On the night of his wedding anniversary, Grant Monroe settles in his easy chair, with a bowl of macaroni and cheese, to watch a videotape made for him by his wife. Having died from breast cancer, Ally Monroe left her husband instructions to watch the tape two years after her passing.
On the tape, Ally tells her husband that itís time for him to move on with his life, to start dating again. She knows her husband well enough to know heíll balk. After all, who would possibly want to date a man living on a principalís salary, with three daughters to raise? Her solution? He should date her best friend, Jenna Cartwright.
Jenna is still close to the Monroe family, even taking the girls out shopping every now and then to give Grant a break. She has known Grant since college, and even introduced him to Ally. She thinks she knows him really well, so why is he giving her goofy looks all of the sudden? Imagine her surprise when he asks her out!
Jenna is a likeable heroine, devoted to her teaching job, her younger sister who has Downís syndrome, and the Monroe family. Losing Ally was devastating for her as well, and she has worried about Grant over the last two years. When he expresses his interest in her, she begins to see him in a whole new light.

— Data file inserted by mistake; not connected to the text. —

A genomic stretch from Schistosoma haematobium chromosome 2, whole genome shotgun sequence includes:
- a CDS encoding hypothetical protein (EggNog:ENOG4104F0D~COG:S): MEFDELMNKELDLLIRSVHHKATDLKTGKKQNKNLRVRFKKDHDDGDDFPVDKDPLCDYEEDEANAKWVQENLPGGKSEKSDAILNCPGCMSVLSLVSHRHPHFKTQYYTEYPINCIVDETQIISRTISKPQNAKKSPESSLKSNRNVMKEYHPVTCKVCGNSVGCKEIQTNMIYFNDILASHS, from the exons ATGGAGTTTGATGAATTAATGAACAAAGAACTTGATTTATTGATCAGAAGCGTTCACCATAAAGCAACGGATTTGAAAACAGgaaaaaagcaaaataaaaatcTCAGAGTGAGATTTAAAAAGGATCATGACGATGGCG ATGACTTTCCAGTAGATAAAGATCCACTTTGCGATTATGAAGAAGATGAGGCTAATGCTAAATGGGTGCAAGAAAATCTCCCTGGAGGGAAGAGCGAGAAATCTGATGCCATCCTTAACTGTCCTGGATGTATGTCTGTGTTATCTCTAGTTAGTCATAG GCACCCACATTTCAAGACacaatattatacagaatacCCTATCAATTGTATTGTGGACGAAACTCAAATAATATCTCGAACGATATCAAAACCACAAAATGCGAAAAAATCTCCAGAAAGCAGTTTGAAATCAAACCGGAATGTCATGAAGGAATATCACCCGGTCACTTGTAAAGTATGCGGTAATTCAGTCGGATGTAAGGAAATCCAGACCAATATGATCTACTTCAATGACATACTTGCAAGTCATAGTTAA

Grant may have asked Jenna out on Allyís suggestion, but once that suggestion is planted in his mind; he too begins to see Jenna differently. He has coped with the loss of his wife by devoting his time to his job and children - being around Jenna makes him realize that he has been neglecting himself.
Some light conflict makes its way into the story via Grantís oldest daughter and Jennaís sister. These issues are handled well, are not tiresome, and give the story some added momentum. Faulkner also adds some nicely done romantic moments - small gestures that add up to a satisfying conclusion.
This is the first book I have ever read in the Silhouette Romance line, and it also happens to be the first one Faulkner has ever written. The old-fashioned romantic in me really enjoyed this story. A nice sweet read, minus any cloying saccharine.